By Alissa Quart
For several years, Katie Miller, a 27-year-old artist based in Parkton, Maryland, 30 miles north of Baltimore, found inspiration in newborns. She nudged her friends, family, and neighbors to allow her to photograph their tiny babies so she could paint painstakingly detailed portraits of them. That work would take hours, so Miller tacked handwritten notes to the walls reminding her to eat and take breaks. "I am so extremely focused that I don't realize I'm hungry or have to go to the bathroom," she explains. "I only later realize my muscles hurt from sitting in one position for so long."
That unwavering intensity isn't just the mark of a die-hard artist. Eight years ago, Miller was diagnosed with autism, the neurological and developmental disorder that affects a person's ability to socialize and communicate with others. Her marathon painting sessions are just the kind of repetitive behavior typical among many with high-functioning autism, often classified as Asperger's syndrome. (The American Psychiatric Association has proposed doing away with the Asperger's designation and folding it into an expanded "Autism Spectrum Disorder" diagnosis.) Miller can be somewhat stilted around others, unsure in her small talk and struggling to understand basic gestures like smiles and winces.
But what's most striking about Miller's autism is that it was even identified at all. Roughly 80 percent of the estimated 1.5 million Americans living with autism are men; because the disorder is so commonly associated with boys, women are notoriously underdiagnosed. "Girls are better at overcompensating for their autism, perhaps because they usually have better communication skills or because the drive for social conformity is more pronounced for them," explains Simon Baron-Cohen, director of the Autism Research Centre at Cambridge University (and, coincidentally, the cousin of comedian Sacha Baron Cohen). In other words, it's easier to discern a problem in a boy who obsessively memorizes baseball stats going back 50 years. But a girl whose autism is expressed by meticulously drawing pictures or who has difficulty making eye contact is a less obvious candidate. "Professionals are worse at detecting autism in females," concedes Baron-Cohen.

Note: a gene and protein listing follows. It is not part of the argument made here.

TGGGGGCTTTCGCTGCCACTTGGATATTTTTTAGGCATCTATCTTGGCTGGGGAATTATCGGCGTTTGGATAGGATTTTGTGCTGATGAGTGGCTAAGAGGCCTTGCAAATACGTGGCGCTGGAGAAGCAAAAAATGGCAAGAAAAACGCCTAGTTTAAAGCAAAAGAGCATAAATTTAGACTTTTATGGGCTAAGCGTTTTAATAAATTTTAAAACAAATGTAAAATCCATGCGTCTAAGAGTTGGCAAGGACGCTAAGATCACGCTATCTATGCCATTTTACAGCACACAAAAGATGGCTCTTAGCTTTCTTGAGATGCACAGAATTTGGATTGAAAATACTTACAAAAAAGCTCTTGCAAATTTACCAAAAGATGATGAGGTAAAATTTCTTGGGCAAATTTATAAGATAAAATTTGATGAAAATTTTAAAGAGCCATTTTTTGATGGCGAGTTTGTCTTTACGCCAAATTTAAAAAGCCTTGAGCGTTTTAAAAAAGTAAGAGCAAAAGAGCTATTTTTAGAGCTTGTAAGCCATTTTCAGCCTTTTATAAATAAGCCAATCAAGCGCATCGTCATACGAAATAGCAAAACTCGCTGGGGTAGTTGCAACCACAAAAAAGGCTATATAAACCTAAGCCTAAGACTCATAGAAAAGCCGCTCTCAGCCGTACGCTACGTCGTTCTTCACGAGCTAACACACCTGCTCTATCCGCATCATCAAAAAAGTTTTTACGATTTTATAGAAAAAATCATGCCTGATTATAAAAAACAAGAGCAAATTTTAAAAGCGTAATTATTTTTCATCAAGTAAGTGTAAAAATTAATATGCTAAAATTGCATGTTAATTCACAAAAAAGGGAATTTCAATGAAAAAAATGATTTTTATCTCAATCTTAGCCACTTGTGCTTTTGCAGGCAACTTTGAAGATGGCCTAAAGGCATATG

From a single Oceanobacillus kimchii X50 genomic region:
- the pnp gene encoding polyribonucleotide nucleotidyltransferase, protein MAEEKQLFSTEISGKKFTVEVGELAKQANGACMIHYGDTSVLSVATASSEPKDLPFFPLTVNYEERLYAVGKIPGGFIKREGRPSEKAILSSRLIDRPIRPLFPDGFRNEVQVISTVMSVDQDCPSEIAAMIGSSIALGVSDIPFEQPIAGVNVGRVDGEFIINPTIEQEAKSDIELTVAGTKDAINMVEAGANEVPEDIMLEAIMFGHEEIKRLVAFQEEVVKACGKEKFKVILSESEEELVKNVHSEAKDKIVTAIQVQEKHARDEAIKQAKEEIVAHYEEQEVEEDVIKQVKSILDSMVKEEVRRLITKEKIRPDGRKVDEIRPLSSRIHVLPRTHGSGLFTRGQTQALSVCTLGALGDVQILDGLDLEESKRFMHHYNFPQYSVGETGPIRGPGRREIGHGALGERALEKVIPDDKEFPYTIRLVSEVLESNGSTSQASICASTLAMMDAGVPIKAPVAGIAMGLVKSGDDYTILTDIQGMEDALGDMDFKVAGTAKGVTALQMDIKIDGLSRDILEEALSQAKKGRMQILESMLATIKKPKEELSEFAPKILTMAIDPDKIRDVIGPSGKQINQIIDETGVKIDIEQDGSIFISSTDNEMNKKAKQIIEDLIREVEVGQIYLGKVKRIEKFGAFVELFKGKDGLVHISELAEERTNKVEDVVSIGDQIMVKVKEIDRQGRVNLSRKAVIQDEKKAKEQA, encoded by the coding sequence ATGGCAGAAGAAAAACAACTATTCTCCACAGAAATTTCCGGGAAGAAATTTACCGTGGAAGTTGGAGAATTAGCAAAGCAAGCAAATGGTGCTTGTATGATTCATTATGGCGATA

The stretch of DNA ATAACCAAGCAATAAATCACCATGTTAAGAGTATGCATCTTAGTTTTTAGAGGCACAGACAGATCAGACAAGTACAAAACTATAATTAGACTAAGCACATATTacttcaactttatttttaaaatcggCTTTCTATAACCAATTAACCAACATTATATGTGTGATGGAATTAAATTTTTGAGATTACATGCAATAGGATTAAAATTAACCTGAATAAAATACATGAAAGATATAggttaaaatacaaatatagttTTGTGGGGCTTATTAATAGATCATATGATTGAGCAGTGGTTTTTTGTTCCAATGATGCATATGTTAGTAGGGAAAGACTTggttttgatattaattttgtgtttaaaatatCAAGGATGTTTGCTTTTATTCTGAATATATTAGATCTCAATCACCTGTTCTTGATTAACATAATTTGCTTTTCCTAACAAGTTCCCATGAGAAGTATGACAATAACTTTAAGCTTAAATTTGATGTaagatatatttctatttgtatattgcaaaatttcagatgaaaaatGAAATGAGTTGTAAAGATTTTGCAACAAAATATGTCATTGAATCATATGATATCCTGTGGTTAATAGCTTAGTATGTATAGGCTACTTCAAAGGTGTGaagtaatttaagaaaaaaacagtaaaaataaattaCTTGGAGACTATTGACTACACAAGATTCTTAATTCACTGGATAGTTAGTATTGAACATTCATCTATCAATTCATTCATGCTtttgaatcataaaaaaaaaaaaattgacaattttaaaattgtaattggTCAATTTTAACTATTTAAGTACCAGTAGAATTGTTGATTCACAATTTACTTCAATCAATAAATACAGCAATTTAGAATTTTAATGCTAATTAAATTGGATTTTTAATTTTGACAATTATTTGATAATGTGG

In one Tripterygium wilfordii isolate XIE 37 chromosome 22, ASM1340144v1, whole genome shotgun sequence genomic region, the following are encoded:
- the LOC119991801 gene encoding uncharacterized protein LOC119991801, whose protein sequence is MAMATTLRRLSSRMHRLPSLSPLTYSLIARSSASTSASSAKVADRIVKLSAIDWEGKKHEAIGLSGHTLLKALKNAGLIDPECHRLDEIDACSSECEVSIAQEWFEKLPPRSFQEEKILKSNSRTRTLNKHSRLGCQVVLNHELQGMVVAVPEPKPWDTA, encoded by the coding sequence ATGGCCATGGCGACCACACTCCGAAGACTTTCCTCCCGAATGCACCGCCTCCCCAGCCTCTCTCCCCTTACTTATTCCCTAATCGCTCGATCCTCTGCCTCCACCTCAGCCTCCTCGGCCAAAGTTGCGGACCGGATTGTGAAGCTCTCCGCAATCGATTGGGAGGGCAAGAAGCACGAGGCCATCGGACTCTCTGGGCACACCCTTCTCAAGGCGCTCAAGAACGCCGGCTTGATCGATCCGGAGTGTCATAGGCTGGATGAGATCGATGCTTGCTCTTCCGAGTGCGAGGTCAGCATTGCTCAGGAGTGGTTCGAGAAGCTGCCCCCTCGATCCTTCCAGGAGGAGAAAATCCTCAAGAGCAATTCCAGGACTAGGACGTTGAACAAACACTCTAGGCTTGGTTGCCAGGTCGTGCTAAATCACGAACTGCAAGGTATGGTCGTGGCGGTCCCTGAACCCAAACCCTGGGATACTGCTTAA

When Miller was a child growing up in Florida and, later, California, her parents dismissed her obsessive behavior as the quirks of a budding artist. And to some extent they were. She could fritter away an entire day sketching or copying pictures out of books. "I'd throw a fit if I couldn't draw something right," Miller recalls. But as she grew older, she became more withdrawn. Her worried parents took her to several psychologists. One diagnosed her as having obsessive-compulsive disorder; another said she was depressed. None of their assessments, however, seemed to capture the private, lonely world Miller occupied. "We'd never even heard of Asperger's," explains Jim Miller, Katie's father, a retired engineer at Intel. When she enrolled in the Maryland Institute College of Art, where she earned both a bachelor's and an MFA, Miller began researching her symptoms online and concluded that she might have autism. She presented her findings to a neuropsychologist, who confirmed her suspicions. "It was definitely a relief to find out what was really going on," says Miller.
From all outward appearances, Miller looks like a typical 20-something, though her bold sartorial tastes (bedazzled sunglasses, banana-yellow clogs) point to an unusual sensibility. Still, it's not until you step inside her parents' home, where she lives in a room decorated with bright-blue carpets, an acid-green chair, and a grape-purple couch, that it becomes clear that Miller harbors an uncommon affinity for eye-popping color. "Being autistic has affected my vision of the world, which has affected my art," she says. "I notice different things than other people do, about color, shape, and pattern."